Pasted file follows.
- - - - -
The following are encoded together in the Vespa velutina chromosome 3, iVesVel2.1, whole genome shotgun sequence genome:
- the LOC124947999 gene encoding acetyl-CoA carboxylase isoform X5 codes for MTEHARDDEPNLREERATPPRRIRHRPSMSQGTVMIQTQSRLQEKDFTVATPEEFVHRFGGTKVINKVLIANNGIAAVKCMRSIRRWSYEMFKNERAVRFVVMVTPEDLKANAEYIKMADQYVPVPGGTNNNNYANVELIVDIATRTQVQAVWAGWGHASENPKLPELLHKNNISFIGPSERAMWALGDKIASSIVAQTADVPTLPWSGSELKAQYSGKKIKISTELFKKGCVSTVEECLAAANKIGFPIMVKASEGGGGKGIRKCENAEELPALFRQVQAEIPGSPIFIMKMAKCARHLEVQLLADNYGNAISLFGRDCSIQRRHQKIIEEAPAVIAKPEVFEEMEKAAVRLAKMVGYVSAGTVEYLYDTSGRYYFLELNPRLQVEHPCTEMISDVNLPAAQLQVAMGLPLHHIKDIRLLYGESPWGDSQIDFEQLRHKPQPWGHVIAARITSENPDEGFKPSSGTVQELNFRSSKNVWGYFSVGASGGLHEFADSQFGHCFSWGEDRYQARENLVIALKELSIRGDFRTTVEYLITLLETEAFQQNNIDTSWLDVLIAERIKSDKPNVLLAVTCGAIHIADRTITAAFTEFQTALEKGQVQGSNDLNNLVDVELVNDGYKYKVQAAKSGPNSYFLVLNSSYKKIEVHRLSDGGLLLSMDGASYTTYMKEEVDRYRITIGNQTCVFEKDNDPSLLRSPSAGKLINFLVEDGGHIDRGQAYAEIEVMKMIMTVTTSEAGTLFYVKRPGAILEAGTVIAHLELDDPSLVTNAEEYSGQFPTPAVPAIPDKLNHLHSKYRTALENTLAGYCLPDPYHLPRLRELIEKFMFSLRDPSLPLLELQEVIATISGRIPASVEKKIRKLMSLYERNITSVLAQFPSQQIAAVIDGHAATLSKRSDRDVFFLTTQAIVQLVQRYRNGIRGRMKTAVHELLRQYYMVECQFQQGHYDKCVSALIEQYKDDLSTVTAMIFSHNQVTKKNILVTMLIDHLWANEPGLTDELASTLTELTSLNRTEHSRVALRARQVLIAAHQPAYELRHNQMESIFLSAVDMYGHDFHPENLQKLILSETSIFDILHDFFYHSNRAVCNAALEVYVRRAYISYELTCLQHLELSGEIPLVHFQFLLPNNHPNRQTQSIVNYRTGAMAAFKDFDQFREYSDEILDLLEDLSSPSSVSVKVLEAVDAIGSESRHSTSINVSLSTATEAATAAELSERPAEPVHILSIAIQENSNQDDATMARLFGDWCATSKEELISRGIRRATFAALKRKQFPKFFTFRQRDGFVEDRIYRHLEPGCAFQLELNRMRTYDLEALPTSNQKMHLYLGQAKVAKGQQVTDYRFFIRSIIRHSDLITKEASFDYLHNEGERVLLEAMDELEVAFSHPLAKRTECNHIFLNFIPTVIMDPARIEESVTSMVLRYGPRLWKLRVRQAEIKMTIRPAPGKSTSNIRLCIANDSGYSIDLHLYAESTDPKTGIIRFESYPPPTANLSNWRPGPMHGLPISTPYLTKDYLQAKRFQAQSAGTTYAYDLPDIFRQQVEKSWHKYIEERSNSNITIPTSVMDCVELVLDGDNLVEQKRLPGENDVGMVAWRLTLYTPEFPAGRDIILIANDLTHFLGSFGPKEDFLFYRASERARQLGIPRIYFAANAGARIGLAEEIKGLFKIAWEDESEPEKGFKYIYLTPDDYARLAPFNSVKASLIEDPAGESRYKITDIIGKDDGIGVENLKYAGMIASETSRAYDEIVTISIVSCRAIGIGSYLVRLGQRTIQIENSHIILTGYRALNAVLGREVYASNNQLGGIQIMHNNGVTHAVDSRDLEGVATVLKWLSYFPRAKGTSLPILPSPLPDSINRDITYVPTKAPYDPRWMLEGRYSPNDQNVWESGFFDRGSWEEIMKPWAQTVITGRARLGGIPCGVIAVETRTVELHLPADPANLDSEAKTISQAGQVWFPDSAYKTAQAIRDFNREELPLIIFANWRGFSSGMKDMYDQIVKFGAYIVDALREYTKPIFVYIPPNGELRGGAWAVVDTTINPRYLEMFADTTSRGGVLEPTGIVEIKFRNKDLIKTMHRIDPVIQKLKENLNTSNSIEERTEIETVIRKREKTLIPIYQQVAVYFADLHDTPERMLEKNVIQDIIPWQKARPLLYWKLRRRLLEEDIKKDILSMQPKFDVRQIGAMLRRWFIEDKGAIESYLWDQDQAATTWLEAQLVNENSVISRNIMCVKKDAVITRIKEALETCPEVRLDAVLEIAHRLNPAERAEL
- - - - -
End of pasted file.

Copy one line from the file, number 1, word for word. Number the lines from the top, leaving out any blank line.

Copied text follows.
The following are encoded together in the Vespa velutina chromosome 3, iVesVel2.1, whole genome shotgun sequence genome: